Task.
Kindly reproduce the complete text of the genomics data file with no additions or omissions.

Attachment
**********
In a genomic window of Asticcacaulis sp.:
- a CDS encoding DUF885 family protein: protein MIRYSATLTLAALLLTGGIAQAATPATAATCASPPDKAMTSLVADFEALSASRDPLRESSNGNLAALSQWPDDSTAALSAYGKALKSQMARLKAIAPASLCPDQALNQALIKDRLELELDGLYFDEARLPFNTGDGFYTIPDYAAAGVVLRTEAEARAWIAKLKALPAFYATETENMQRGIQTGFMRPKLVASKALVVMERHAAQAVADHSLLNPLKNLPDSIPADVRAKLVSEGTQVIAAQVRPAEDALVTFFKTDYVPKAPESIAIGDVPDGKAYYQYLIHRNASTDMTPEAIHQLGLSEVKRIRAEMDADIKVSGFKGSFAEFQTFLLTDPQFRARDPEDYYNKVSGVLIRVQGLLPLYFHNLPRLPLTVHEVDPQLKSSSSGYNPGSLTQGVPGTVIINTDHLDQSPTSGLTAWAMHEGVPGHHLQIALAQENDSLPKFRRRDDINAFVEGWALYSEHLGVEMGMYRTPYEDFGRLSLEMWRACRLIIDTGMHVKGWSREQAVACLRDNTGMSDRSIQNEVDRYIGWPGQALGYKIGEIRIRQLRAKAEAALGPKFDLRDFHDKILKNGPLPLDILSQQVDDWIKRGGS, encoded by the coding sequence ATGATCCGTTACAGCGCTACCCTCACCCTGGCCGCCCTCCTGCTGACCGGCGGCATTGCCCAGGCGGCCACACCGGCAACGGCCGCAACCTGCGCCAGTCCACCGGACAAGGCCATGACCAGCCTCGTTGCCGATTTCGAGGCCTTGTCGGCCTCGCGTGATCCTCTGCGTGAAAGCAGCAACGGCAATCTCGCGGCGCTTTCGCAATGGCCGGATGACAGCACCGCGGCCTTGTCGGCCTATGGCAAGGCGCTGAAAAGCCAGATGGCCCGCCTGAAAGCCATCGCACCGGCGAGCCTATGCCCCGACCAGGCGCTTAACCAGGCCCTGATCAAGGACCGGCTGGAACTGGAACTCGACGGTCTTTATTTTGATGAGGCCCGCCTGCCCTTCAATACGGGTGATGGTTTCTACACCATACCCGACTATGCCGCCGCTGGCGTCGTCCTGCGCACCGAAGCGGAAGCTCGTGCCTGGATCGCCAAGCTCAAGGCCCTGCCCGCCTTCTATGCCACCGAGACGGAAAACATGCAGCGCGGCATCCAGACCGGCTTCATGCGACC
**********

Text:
In a genomic window of Asticcacaulis sp.:
- a CDS encoding DUF885 family protein: protein MIRYSATLTLAALLLTGGIAQAATPATAATCASPPDKAMTSLVADFEALSASRDPLRESSNGNLAALSQWPDDSTAALSAYGKALKSQMARLKAIAPASLCPDQALNQALIKDRLELELDGLYFDEARLPFNTGDGFYTIPDYAAAGVVLRTEAEARAWIAKLKALPAFYATETENMQRGIQTGFMRPKLVASKALVVMERHAAQAVADHSLLNPLKNLPDSIPADVRAKLVSEGTQVIAAQVRPAEDALVTFFKTDYVPKAPESIAIGDVPDGKAYYQYLIHRNASTDMTPEAIHQLGLSEVKRIRAEMDADIKVSGFKGSFAEFQTFLLTDPQFRARDPEDYYNKVSGVLIRVQGLLPLYFHNLPRLPLTVHEVDPQLKSSSSGYNPGSLTQGVPGTVIINTDHLDQSPTSGLTAWAMHEGVPGHHLQIALAQENDSLPKFRRRDDINAFVEGWALYSEHLGVEMGMYRTPYEDFGRLSLEMWRACRLIIDTGMHVKGWSREQAVACLRDNTGMSDRSIQNEVDRYIGWPGQALGYKIGEIRIRQLRAKAEAALGPKFDLRDFHDKILKNGPLPLDILSQQVDDWIKRGGS, encoded by the coding sequence ATGATCCGTTACAGCGCTACCCTCACCCTGGCCGCCCTCCTGCTGACCGGCGGCATTGCCCAGGCGGCCACACCGGCAACGGCCGCAACCTGCGCCAGTCCACCGGACAAGGCCATGACCAGCCTCGTTGCCGATTTCGAGGCCTTGTCGGCCTCGCGTGATCCTCTGCGTGAAAGCAGCAACGGCAATCTCGCGGCGCTTTCGCAATGGCCGGATGACAGCACCGCGGCCTTGTCGGCCTATGGCAAGGCGCTGAAAAGCCAGATGGCCCGCCTGAAAGCCATCGCACCGGCGAGCCTATGCCCCGACCAGGCGCTTAACCAGGCCCTGATCAAGGACCGGCTGGAACTGGAACTCGACGGTCTTTATTTTGATGAGGCCCGCCTGCCCTTCAATACGGGTGATGGTTTCTACACCATACCCGACTATGCCGCCGCTGGCGTCGTCCTGCGCACCGAAGCGGAAGCTCGTGCCTGGATCGCCAAGCTCAAGGCCCTGCCCGCCTTCTATGCCACCGAGACGGAAAACATGCAGCGCGGCATCCAGACCGGCTTCATGCGACC